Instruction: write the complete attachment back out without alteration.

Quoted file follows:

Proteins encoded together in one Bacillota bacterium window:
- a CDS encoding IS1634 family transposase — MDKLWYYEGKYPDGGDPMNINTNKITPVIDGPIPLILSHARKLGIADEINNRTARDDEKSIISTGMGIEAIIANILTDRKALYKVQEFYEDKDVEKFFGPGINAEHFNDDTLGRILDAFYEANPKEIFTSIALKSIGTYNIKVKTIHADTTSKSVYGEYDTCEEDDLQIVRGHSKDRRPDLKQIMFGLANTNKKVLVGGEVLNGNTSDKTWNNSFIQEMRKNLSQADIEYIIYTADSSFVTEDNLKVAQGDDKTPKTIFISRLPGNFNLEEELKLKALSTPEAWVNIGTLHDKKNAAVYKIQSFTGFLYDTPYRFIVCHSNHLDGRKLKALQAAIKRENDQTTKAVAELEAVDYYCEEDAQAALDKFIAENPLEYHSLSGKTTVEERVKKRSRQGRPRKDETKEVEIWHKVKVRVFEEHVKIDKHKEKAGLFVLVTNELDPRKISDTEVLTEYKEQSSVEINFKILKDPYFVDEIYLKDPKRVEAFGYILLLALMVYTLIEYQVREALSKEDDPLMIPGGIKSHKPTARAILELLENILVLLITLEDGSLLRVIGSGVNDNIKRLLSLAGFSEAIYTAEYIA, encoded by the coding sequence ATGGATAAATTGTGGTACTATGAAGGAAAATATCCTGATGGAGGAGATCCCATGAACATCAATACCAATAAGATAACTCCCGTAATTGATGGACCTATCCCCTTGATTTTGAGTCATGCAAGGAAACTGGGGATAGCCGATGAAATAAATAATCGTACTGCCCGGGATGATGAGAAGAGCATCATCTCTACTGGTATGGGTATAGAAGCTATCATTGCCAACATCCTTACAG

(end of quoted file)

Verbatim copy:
Proteins encoded together in one Bacillota bacterium window:
- a CDS encoding IS1634 family transposase — MDKLWYYEGKYPDGGDPMNINTNKITPVIDGPIPLILSHARKLGIADEINNRTARDDEKSIISTGMGIEAIIANILTDRKALYKVQEFYEDKDVEKFFGPGINAEHFNDDTLGRILDAFYEANPKEIFTSIALKSIGTYNIKVKTIHADTTSKSVYGEYDTCEEDDLQIVRGHSKDRRPDLKQIMFGLANTNKKVLVGGEVLNGNTSDKTWNNSFIQEMRKNLSQADIEYIIYTADSSFVTEDNLKVAQGDDKTPKTIFISRLPGNFNLEEELKLKALSTPEAWVNIGTLHDKKNAAVYKIQSFTGFLYDTPYRFIVCHSNHLDGRKLKALQAAIKRENDQTTKAVAELEAVDYYCEEDAQAALDKFIAENPLEYHSLSGKTTVEERVKKRSRQGRPRKDETKEVEIWHKVKVRVFEEHVKIDKHKEKAGLFVLVTNELDPRKISDTEVLTEYKEQSSVEINFKILKDPYFVDEIYLKDPKRVEAFGYILLLALMVYTLIEYQVREALSKEDDPLMIPGGIKSHKPTARAILELLENILVLLITLEDGSLLRVIGSGVNDNIKRLLSLAGFSEAIYTAEYIA, encoded by the coding sequence ATGGATAAATTGTGGTACTATGAAGGAAAATATCCTGATGGAGGAGATCCCATGAACATCAATACCAATAAGATAACTCCCGTAATTGATGGACCTATCCCCTTGATTTTGAGTCATGCAAGGAAACTGGGGATAGCCGATGAAATAAATAATCGTACTGCCCGGGATGATGAGAAGAGCATCATCTCTACTGGTATGGGTATAGAAGCTATCATTGCCAACATCCTTACAG